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You can decompile any game. Lua is not safer to use than C#. You need to take the necessary precautions to make it harder.


But languages like C++, Rust, Swift are harder to decompile, as they output low level machine code and thus the result is practically unreadable. The reverse engineer may not even know what language it is was originally written.

If that’s your concern, you can put your business logic inside a native extension already (i.e c/c++ code), so in that case it should be fine.

And just to clarify, we are not moving away from or replacing lua, it will still be our preferred script front-end going forward. What we are doing is cleaning up and improving the underlying API, which can then be used to build bindings for any language you want (in theory). We are getting requests from left to right for various languages, we cannot cater for everyones wishes. This is the path of least resistance for us :slight_smile:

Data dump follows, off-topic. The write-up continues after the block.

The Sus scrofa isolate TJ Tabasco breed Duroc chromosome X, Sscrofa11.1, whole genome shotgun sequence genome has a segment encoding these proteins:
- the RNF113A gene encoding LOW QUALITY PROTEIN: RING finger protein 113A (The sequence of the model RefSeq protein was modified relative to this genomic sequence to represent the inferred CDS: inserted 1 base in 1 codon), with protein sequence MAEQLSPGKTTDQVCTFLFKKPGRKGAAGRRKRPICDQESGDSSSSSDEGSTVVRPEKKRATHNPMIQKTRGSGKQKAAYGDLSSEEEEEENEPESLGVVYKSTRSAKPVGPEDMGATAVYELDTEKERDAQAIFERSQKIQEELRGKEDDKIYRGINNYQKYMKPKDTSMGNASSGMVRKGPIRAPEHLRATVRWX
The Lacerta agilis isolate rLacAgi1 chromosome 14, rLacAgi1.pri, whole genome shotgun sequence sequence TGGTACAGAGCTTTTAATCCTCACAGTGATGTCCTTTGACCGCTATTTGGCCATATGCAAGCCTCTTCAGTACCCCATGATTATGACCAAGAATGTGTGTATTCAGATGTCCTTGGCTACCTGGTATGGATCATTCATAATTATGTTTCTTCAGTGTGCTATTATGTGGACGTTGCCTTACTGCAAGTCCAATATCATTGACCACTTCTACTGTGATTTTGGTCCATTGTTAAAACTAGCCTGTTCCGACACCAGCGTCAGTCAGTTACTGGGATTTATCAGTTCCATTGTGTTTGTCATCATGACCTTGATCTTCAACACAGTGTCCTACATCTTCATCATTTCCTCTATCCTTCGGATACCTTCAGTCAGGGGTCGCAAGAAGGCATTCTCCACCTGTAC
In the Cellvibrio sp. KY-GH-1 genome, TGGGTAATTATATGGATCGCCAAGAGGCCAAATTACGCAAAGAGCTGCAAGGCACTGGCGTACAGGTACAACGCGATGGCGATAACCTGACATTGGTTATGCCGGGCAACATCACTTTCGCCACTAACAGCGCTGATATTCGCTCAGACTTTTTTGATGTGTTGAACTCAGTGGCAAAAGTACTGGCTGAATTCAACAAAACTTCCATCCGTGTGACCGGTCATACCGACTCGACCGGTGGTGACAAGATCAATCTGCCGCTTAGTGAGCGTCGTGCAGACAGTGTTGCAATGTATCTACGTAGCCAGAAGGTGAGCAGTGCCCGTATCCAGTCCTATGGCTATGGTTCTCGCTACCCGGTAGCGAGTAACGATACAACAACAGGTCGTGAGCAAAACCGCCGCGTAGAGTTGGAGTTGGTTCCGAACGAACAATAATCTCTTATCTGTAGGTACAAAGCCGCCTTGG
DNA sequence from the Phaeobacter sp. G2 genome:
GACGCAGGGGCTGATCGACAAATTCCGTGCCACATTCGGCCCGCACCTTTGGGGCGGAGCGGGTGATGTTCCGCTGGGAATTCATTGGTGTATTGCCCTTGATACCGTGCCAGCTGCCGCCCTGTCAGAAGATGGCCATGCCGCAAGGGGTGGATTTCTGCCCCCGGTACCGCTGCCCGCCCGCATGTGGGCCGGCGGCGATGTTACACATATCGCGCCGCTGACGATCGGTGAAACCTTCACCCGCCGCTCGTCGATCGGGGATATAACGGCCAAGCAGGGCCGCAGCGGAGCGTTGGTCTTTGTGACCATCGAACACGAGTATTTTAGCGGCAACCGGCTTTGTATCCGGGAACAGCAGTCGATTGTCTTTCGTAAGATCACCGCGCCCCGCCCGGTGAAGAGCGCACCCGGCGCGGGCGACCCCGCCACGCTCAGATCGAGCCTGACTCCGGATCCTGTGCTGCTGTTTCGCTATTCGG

We are not following the same steps. We are not going C# all-in, and I would say that we are not going C# at all.

What we are doing is expanding our C/C++ API to make it possible to use the other languages to write game logic.
As example of usage of such C/C++ API we are taking C# just because this is the most requested language. But we are not going to introduce it as the main Defold language or something like that.
It will be up to our community to decide and develop support for whatever they want to use. On our side, we are going to provide everything to be able to do so.


Harder is still not a guarantee.
Getting readable C++ code from a binary is absolutely doable.